A Review Of Commercial Mediator Attitudes And Experiences In The UK

The State of Mediation Today

Since 2003 CEDR’s Mediation Audit has tracked the growth and success of the commercial mediation profession, the 2021 report provided insight into how the profession stepped up to the challenges of social distancing through the use of online dispute resolution and the continuing challenges to raise standards and increase the use of mediation in society.

The world has changed drastically since 2020, and that includes the world of mediation.

In its ongoing effort to understand the state of mediation in the present day, the Centre for Effective Dispute Resolution completed its Ninth Mediation Audit to understand the attitudes and experiences of civil and commercial mediators in the United Kingdom.

While the primary focus of the survey was to determine how the market for mediation has changed in the two years since the last audit, it also had a directed function of assessing the effects of online mediation on the industry. It also aimed to address the issue of diversity and inclusion within the field of mediation.

For the statistically minded, know that 361 mediators responded to the request for participation, which represents approximately half of the individual members of the Civil Mediation Council. Note also that the survey was conducted among civil and commercial mediators; neither community nor family mediation is studied within the audit.

The audit covers 10 different topics. In this article we have chosen to concentrate on the significant results in the matter of diversity and inclusion.

Addressing diversity in commercial mediation

The audit reviewed the current issues around diversity in commercial mediation centered on gender, age, and race. The audit also asked identical questions to a field of lawyers who use mediation to see if they feel the same way about the mediators with whom they work.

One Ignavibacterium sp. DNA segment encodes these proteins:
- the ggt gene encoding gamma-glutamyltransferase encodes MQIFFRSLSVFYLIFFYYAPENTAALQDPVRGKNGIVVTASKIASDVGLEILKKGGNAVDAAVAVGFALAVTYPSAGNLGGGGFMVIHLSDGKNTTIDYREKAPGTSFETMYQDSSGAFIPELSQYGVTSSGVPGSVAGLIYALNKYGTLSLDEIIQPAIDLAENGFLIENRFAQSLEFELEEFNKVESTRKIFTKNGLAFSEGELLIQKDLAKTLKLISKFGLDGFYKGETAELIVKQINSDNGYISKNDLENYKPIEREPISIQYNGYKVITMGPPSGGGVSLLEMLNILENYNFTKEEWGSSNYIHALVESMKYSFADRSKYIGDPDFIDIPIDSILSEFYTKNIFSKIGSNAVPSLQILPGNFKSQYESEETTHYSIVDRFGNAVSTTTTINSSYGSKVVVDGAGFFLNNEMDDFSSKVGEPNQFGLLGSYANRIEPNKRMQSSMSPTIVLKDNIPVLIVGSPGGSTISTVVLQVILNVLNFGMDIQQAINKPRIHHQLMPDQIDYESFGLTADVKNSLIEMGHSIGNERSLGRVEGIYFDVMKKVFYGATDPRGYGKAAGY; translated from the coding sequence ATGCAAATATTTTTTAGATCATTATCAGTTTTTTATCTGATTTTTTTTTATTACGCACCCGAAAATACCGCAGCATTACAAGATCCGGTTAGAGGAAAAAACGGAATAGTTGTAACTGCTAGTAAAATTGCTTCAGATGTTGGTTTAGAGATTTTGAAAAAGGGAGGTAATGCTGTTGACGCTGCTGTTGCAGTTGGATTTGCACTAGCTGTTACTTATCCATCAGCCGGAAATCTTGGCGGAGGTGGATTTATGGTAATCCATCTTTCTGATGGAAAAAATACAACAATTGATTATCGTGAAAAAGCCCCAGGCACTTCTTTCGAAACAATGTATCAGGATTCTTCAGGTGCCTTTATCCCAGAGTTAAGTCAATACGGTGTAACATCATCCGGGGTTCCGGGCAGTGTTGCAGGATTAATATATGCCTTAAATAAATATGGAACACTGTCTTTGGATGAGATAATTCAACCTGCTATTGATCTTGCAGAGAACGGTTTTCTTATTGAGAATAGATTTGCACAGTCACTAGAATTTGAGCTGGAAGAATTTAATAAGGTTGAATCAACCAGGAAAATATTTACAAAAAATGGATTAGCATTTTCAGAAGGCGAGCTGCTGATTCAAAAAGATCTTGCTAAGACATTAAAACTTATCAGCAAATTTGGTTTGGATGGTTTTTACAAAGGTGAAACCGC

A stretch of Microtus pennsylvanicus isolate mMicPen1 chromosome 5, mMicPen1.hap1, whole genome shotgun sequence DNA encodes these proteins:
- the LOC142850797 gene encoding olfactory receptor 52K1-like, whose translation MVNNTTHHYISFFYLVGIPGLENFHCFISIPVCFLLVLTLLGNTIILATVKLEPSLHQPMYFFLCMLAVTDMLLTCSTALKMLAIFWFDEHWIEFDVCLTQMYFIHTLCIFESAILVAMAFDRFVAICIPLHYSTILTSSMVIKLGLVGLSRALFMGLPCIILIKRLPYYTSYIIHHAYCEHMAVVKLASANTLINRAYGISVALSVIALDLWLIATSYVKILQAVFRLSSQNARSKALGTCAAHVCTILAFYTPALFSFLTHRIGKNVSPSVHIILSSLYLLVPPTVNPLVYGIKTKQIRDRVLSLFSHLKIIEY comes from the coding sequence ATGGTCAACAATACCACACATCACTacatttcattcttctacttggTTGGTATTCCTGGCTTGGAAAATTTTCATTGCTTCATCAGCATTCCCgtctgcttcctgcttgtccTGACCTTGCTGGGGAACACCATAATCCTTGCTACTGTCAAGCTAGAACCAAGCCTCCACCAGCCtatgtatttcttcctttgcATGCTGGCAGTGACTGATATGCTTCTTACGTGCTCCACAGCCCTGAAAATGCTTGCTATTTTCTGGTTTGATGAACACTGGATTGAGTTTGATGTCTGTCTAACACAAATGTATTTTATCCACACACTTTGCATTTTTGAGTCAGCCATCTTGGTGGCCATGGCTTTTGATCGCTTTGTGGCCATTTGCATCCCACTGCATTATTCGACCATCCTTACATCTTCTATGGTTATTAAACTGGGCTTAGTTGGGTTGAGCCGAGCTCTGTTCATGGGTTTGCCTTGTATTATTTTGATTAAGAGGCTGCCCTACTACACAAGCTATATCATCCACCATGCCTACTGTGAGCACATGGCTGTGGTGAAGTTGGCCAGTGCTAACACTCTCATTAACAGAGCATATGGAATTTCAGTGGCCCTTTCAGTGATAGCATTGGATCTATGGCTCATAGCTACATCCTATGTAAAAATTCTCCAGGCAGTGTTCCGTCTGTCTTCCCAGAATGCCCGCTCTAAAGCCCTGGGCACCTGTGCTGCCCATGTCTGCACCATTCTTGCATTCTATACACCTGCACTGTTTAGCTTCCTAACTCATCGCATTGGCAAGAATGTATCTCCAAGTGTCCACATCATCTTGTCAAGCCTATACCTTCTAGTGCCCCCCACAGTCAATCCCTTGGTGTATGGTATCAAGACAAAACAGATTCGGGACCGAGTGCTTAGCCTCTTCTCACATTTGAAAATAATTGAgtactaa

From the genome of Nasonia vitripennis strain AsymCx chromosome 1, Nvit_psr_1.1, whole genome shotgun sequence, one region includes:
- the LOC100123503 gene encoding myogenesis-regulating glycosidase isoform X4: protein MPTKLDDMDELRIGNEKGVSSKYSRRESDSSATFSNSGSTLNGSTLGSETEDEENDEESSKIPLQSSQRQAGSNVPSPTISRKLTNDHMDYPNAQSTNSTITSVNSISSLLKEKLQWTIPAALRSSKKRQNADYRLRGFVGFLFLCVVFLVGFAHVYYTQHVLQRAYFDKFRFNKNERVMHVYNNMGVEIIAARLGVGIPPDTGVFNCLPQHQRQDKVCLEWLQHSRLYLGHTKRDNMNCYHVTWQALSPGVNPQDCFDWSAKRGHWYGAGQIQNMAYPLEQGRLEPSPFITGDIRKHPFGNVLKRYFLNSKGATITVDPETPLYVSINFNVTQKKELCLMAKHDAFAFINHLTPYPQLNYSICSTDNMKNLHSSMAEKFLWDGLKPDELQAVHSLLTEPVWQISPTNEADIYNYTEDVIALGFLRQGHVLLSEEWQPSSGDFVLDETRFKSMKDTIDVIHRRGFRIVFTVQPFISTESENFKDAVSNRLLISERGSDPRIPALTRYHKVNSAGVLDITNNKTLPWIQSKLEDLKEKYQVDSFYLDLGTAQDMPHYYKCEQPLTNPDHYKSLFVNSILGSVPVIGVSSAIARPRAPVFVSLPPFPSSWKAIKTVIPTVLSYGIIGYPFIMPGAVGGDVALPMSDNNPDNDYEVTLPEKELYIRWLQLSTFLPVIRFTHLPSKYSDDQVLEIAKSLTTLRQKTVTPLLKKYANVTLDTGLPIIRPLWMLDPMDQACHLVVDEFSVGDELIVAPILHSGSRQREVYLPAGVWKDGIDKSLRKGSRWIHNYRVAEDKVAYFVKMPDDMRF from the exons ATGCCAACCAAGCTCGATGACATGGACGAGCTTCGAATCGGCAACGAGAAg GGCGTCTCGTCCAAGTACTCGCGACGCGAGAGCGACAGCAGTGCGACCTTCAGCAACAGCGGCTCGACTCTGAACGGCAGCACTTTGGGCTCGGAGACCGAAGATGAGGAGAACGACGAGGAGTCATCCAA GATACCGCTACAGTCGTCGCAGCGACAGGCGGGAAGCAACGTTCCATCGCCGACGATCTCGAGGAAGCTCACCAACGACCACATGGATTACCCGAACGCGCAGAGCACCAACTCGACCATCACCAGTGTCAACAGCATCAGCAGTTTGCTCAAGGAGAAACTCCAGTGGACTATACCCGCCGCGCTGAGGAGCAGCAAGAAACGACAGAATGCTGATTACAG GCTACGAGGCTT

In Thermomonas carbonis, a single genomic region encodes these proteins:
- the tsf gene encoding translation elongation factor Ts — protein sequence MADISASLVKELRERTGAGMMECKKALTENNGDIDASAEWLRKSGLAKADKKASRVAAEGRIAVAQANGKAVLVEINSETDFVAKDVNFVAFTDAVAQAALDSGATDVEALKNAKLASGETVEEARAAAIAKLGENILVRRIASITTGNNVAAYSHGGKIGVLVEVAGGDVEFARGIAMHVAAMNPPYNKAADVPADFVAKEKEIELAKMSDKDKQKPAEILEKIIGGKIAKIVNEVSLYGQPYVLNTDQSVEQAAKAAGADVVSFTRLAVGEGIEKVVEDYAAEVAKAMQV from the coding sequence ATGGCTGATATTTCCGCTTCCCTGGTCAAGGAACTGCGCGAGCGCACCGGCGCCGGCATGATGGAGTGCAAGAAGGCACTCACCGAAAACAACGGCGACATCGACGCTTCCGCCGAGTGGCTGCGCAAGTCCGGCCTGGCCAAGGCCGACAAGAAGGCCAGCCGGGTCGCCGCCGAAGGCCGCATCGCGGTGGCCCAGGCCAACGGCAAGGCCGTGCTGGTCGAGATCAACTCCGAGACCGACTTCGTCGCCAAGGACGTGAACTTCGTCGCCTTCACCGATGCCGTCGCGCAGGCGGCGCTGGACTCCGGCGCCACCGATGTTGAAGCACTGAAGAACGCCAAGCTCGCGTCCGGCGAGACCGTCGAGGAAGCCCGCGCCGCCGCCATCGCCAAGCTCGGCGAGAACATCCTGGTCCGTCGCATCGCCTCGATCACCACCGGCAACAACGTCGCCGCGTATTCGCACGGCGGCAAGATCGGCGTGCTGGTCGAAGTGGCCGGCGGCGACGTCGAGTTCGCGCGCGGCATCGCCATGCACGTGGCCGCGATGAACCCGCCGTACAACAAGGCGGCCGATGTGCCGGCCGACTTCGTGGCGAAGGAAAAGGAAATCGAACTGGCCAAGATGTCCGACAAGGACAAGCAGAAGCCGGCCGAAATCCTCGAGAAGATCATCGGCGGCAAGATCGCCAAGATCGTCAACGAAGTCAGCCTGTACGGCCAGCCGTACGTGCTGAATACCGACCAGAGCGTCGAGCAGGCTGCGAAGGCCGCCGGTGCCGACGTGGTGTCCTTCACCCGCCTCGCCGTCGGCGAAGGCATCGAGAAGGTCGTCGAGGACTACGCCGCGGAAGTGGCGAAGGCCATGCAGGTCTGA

More than 80 percent of mediators said the non-white representation within the field of mediation was inappropriately light. While the lawyers surveyed always responded with a smaller degree of concern on this issue, approximately 65 percent of them agreed that the non-white representation among mediators was too low.

The question of mediators over the age of 50 received the next most notable response, as approximately 66 percent of mediators said there were too few mediators over the age of 50 within the field in the United Kingdom. More than half of the lawyers surveyed agreed with that assessment.

On the topic of gender representation, more than half of mediators felt there were too few females working in the field. It is an interesting statement on attitudes that only 37 percent of lawyers agreed with that assessment. However, more than 10 percent of both mediators and lawyers said there was too much female representation among mediators.

The audit asked respondents to explain why greater diversity is difficult to achieve within the field of mediation. The highest level of response was that non-white, non-male mediators have greater difficulty in being selected for cases. There was a corresponding concern over the ability of non-white, non-male mediators to get early experience in mediation.

The report goes into detail regarding the biases and aversions of both lawyers and staff in regard to choosing a mediator with a diverse background.

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Why is Diversity Important?

The CEDR Report highlighted psychological studies that people from diverse backgrounds can change the behaviour of a group’s social majority, and therefore improve and provide more accurate group thinking. Diversity enables greater opportunity to raise more facts and views related to a situation that may not be considered in a less diverse setting.